December 2018 Tarot Card Astrology: Ten of Wands
Today in my series on tarot card astrology, we’ll be looking at the Ten of Wands: Saturn in Sagittarius. This card is associated with the last third of the sign of Sagittarius, or roughly December 12 through the 21 this year. Although the card image and its attribution to Saturn can indicate trials and difficulties, the correlation to Sagittarius reminds us to meet these joyfully. I discuss the myth of the phoenix as it relates to Saturn in Sagittarius, and the ritual includes a recipe for Phoenix incense. Be sure to check out all the articles, upcoming and past, on tarot card astrology.
- Nine of Wands: Moon in Sagittarius – Wednesday, November 21, 2018
- Ten of Wands: Saturn in Sagittarius – Today’s post!
- Ten of Cups: Mars in Pisces – Wednesday, December 5, 2018
- Meditations on the Ten of Cups – Sunday, December 16, 2018
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Ten of Wands: Saturn in Sagittarius
- The Ten of Wands is titled “The Lord of Oppression” and many readers associate it with difficult tasks, overwork, burdens, burning the candle at both ends, or the final stretch of pushing through a challenge just before you reach your goal.
- Saturn is associated with endings, boundaries, time, limitations, old age, slowness, discipline, authority, and the father.
- Sagittarius is a mutable fire sign ruled by Jupiter and expresses qualities such as exploration, philosophy, enthusiasm, and far-seeing vision. Its symbol is the archer and its glyph is an arrow.
- Ten of Wands: Saturn Ruling the Third Decan of Sagittarius
- Saturn was most recently in the final one-third portion of the sign of Sagittarius in 2017. It won’t return to this decan until 2046. So instead of working with Saturn as the decan ruler, we’ll work with the calendar timing, the time when the Sun passes through this section of the zodiac. This year this will be Tuesday, December 11, 2018, 8 p.m. through December 21, 3 p.m.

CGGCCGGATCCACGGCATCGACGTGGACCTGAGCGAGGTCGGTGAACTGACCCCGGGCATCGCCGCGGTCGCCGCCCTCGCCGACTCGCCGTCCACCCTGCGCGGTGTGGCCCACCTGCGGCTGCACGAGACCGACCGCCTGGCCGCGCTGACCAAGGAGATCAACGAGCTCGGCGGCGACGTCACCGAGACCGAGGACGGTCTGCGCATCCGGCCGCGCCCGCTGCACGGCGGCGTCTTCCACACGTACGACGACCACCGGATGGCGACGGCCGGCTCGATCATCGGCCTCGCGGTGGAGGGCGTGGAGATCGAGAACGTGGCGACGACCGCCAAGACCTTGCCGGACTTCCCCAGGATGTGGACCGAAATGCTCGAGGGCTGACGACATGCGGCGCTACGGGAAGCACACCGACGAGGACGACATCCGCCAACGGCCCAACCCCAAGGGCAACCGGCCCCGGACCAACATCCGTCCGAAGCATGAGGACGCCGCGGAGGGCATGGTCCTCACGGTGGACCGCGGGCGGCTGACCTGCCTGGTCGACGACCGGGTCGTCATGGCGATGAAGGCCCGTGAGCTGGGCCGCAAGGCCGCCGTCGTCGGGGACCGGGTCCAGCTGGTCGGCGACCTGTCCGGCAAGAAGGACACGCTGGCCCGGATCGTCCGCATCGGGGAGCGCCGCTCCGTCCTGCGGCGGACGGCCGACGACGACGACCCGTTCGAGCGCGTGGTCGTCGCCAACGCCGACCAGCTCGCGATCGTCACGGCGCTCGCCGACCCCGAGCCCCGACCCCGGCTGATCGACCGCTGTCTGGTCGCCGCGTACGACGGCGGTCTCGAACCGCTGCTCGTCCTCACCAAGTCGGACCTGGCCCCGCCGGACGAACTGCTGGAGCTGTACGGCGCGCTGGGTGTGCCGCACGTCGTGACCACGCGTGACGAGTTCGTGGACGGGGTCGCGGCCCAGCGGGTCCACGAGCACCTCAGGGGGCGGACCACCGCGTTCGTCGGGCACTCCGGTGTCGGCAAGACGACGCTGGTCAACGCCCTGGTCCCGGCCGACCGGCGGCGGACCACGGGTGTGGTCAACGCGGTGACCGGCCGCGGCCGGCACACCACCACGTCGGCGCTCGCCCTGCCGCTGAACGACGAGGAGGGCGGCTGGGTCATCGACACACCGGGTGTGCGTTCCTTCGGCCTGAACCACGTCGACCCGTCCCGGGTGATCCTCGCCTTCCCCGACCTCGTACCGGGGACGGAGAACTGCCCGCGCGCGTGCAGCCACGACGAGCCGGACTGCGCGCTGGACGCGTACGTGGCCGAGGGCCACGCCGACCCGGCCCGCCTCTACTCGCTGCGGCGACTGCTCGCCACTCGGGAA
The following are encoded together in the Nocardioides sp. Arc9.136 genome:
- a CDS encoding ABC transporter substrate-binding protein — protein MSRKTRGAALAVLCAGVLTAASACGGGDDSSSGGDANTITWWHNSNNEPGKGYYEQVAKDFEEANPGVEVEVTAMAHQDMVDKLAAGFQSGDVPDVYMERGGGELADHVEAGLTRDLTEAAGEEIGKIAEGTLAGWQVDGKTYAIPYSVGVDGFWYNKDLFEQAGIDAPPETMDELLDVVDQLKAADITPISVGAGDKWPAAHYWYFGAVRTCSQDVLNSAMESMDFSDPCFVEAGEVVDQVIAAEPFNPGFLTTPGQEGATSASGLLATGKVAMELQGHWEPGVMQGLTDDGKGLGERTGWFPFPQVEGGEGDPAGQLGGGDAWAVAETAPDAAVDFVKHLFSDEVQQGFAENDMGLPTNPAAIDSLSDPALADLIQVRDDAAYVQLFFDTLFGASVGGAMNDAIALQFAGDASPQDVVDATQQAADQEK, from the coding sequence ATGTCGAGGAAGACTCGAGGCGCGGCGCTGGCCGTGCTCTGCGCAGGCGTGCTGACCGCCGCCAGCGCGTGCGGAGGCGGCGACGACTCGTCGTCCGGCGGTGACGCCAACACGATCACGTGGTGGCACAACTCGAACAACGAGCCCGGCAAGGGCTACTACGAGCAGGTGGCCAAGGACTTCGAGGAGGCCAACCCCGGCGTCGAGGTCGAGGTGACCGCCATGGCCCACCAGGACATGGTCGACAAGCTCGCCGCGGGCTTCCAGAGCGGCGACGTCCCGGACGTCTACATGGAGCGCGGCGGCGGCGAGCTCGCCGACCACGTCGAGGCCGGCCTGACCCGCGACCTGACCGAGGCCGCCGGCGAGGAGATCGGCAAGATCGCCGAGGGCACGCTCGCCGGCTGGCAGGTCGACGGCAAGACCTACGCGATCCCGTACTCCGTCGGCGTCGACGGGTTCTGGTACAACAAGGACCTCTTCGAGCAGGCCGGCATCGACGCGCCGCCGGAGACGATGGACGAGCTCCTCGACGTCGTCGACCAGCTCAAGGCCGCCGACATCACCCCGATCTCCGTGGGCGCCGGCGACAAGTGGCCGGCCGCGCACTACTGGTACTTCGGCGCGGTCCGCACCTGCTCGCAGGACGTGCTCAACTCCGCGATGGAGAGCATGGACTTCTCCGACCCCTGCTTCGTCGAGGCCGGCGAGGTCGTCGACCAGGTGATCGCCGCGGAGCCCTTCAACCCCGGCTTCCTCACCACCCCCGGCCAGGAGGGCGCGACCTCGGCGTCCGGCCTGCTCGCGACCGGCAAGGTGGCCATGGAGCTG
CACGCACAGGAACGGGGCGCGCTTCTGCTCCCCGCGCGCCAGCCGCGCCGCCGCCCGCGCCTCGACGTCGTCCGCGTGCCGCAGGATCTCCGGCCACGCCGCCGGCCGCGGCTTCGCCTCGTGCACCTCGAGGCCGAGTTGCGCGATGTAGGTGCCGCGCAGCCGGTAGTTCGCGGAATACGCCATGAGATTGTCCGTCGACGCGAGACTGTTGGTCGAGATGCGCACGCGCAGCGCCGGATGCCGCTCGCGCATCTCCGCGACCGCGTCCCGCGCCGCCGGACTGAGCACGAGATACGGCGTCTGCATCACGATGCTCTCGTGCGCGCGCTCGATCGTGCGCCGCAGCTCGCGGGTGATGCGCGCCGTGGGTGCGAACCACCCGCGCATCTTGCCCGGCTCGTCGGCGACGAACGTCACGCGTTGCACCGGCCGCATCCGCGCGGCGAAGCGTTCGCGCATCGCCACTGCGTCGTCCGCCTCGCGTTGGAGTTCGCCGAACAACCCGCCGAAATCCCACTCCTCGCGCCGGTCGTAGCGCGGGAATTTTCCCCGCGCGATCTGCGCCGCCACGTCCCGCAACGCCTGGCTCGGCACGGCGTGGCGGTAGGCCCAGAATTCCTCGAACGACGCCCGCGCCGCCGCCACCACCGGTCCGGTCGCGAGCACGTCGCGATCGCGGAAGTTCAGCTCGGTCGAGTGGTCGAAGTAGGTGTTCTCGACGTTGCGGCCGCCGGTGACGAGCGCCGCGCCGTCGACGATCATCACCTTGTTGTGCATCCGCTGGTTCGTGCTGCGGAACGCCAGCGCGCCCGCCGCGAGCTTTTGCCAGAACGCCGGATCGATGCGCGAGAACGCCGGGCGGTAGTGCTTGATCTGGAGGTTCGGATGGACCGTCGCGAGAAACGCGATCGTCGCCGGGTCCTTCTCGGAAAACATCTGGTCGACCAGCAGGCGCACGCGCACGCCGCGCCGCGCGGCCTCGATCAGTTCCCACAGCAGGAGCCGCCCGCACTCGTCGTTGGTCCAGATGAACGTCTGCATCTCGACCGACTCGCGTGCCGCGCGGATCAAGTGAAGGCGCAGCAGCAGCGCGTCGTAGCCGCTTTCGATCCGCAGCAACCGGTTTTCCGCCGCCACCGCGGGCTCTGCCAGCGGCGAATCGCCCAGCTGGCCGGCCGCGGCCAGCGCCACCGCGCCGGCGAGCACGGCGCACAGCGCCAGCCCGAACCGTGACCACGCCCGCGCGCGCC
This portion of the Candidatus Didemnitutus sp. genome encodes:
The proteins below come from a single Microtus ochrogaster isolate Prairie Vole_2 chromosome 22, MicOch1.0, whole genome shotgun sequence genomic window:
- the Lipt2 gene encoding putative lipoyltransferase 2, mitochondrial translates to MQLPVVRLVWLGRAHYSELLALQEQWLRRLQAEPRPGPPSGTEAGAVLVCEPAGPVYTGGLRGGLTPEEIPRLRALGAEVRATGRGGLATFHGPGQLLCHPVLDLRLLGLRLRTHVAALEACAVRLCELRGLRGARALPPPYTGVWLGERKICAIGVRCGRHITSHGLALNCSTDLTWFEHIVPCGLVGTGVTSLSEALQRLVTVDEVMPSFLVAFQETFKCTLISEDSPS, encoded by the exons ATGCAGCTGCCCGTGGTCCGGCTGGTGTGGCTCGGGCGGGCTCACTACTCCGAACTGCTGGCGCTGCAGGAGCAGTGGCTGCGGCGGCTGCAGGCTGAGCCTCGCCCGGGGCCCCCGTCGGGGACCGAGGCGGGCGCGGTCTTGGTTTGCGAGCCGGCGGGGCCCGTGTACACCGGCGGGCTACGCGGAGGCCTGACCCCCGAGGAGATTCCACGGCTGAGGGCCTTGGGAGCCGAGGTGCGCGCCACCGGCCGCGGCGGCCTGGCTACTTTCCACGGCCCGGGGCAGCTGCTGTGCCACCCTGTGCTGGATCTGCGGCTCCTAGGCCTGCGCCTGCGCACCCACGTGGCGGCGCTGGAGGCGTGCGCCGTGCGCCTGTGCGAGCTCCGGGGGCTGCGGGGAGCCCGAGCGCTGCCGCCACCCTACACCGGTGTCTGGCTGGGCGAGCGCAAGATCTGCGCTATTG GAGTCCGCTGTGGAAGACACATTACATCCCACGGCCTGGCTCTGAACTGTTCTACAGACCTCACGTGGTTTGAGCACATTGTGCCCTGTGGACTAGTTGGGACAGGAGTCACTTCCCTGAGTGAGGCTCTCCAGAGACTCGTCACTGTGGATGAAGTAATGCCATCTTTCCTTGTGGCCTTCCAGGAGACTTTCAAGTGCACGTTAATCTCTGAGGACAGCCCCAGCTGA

- Best time for ritual work: the winter solstice, December 21 during the planetary hour of Saturn from 3:02 to 3:49 p.m., which coincides with the Sun’s movement out of Sagittarius and into Capricorn. Alternately, Saturday, December 15, 2018 at dawn.
Saturn in Sagittarius
Saturn is slow, disciplined, strict, and confining. Sagittarius is fast, free-wheeling, easy-going, and wide-ranging. One of my students quipped, “It’s like when the principal shows up at a party.” Yes, that’s Saturn in Sagittarius in a nutshell. Saturn in Sagittarius can feel like a nay-sayer, the negative Nelly who shoots down your lofty plan and points out all the reasons it will never work. When Sagittarius buys a gazillion acres of open land, it’s Saturn who fences it, foot by dreary foot. But Saturn and Sagittarius can work together. If Sag wants to build a rocket, it’s Saturn who engineers the plans. When Saturn and Sagittarius cooperate, boundaries can be broken and new frontiers opened for Sagittarius to explore and Saturn to map.